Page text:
Better housing, less disease
This past mid-December, when most Arctic residents started shifting their lives around to get ready for the holiday season, the National Aboriginal Health Organization released a big report on what it calls the “ongoing Inuit housing crisis in Canada.”
Chances are few people, inside or outside government, will even read this or be motivated to act on its findings.
Some people, long inured to the Arctic’s housing dysfunctions, look at overcrowded housing the way they look at spring blizzards and January darkness: an ineluctable feature of Arctic life. Others, while believing in the theoretical prospect of improvement, simply don’t believe that governments, especially the federal government, is prepared to spend more on social housing right now, especially in the wake of Nunavut’s cost overrun fiasco.
If so, that would be unfortunate.
Because unlike many past reports on Inuit housing, which focus mostly on overcrowding, shortages, construction costs, waiting lists and homelessness, this one’s more than a little different.
This one talks about the relationship between Inuit housing and disease. And that’s a big part of the discussion about why Inuit don’t live as long as other Canadians.
The Nunavut government’s 2011 health indicators report, quietly released this November, reported that if you were born in Nunavut in 2005, you can expect to live 69.8 years. If you were born just about anywhere else in Canada, you can expect to live 80.2 years.
In Nunavik, the state of population health is even worse. This past May, the Conference Board of Canada found the life expectancy for Nunavik, 66.7 years, is worse than for Iraq or Uzbekistan.
This means that to achieve those appalling averages, the people of Canada’s Arctic start dying in their 50s, in middle age, a time of life when most people elsewhere in Canada still enjoy robust health.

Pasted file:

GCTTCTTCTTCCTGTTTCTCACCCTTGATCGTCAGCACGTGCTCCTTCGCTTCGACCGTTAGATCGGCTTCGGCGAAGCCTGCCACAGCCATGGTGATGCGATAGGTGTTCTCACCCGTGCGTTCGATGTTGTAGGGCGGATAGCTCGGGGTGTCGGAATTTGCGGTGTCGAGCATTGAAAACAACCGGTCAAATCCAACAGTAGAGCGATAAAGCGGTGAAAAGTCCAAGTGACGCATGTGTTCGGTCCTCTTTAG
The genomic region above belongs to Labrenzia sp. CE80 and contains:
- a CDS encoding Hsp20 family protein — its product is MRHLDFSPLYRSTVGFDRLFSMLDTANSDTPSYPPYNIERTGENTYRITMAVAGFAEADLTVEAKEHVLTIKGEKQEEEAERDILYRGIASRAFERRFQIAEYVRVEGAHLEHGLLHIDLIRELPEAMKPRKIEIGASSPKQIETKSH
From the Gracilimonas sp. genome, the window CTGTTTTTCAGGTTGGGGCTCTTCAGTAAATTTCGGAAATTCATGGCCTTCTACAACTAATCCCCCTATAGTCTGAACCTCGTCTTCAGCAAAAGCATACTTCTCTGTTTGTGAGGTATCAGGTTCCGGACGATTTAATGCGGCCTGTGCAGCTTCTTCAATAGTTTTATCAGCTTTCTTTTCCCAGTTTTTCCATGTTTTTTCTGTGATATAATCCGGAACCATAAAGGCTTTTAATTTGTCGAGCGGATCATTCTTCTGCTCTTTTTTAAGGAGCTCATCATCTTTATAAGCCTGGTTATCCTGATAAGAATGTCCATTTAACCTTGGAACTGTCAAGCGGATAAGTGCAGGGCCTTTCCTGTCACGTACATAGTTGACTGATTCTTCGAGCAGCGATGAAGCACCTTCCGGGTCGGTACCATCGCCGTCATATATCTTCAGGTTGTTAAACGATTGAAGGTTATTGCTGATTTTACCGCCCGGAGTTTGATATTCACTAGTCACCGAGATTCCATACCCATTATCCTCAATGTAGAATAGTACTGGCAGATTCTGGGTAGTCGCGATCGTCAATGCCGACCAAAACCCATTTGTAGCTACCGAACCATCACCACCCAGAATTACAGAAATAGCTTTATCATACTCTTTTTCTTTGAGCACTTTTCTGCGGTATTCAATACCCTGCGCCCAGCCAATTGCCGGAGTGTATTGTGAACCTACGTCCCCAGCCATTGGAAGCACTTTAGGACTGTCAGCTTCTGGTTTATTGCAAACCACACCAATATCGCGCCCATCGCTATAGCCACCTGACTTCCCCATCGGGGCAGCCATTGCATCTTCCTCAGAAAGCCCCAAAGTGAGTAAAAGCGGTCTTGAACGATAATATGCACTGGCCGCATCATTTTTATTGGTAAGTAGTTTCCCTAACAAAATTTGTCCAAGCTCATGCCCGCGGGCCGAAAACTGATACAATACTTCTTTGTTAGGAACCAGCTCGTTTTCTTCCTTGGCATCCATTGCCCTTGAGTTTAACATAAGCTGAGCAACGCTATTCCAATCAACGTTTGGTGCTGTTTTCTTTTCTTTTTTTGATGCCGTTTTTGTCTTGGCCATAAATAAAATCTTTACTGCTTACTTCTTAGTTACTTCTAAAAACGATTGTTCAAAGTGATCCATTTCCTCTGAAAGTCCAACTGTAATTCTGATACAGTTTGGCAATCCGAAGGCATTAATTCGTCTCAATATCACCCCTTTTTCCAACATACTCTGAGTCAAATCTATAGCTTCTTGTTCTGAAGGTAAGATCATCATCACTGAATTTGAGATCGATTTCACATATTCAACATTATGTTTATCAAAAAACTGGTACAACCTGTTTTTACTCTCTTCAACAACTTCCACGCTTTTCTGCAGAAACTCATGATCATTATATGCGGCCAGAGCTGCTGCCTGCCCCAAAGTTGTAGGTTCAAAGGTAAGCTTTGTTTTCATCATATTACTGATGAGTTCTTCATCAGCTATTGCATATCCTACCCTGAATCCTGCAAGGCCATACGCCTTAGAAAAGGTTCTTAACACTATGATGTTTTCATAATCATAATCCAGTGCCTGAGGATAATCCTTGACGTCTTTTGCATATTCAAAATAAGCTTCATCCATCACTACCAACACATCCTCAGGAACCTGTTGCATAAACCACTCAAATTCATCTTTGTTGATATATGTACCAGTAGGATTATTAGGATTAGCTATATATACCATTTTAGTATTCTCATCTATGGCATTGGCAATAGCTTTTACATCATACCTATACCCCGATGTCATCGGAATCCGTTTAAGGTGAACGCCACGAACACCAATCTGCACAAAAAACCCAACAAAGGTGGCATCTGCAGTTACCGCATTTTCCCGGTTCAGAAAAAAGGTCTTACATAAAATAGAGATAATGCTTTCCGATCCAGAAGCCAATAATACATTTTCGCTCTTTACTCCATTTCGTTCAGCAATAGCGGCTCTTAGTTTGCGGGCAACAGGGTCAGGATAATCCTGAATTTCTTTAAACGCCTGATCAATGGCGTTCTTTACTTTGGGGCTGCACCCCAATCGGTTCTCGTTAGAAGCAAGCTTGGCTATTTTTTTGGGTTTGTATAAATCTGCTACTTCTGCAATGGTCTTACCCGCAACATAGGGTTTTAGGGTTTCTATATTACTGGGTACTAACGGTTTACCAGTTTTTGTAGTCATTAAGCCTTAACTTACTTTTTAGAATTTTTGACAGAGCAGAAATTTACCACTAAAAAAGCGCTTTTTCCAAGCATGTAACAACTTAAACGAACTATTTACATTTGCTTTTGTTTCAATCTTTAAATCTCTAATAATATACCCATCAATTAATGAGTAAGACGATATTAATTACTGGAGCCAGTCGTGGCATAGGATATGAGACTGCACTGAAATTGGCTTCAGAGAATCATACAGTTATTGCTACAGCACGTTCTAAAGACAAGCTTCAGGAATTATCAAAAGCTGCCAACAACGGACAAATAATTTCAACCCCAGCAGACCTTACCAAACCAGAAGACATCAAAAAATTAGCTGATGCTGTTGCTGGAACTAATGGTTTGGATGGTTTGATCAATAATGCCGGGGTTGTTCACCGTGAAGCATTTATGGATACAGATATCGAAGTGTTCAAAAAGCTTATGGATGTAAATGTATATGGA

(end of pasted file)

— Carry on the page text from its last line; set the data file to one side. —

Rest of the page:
But until NAHO’s report no one has ever attempted to bring together all the available information about overcrowded Arctic housing conditions and link it to all the available information about disease.
And the list of those diseases is breathtaking. They include tuberculosis, from which Inuit suffer the highest infection rates in Canada, as well as asthma, influenza, hepatitis, bacterial ear infections, infant lung infections, and skin diseases.
Most of those infections occur when too many people find themselves sharing too little space. Inside overcrowded houses, the microscopic bugs that produce these diseases spread easily from person to person, especially in the dry air of winter.
For infants and young children with weak immune systems, these are deadly living conditions. Much-feared RSV, or respiratory syncytial virus, infections bring hundreds of Inuit infants into hospitals in some years. Most survive with good medical care, but for many, their weakened lungs deform their lives into adulthood. Otitis media ear infections, which produce hearing loss, can also produce life-long effects.
The authors of the report don’t offer any suggestions on how to fix Arctic Canada’s intractable housing shortfalls. This is to be expected. They’re medical researchers, not economists or civil engineers.
Also, housing shortages and quality deficiencies in the Arctic aren’t only the result of the social housing shortage, though that’s a big part of it.
The brutal cost of living in the Arctic, especially the cost of energy and the cost of buying and transporting construction materials, has stunted the development of private housing alternatives.
Now that those costs are rising even faster than in the past, the prospects for creative private-public partnerships on housing are fading.
At the same time, incomes aren’t rising fast enough to make homeownership possible for many northern families. In Iqaluit, for example, an annual household income of $90,000 is considered the minimum for homeownership.
Given that some Nunavut communities, according to Statistics Canada, suffer from median incomes as low as $15,000 a year, increased homeownership is unlikely to become a viable fix any time soon, unless it’s supported by large amounts of government spending.
We already know that overcrowded sub-standard housing is a source of mental distress and social disorder. Thanks to NAHO’s report, we can now appreciate its connection to debilitating, life-shortening disease.
So while governments may balk at the cost of building and maintaining more social housing, they will continue to pay mounting health care costs. At the same time, too many people in the Arctic will continue to pay with their lives. JB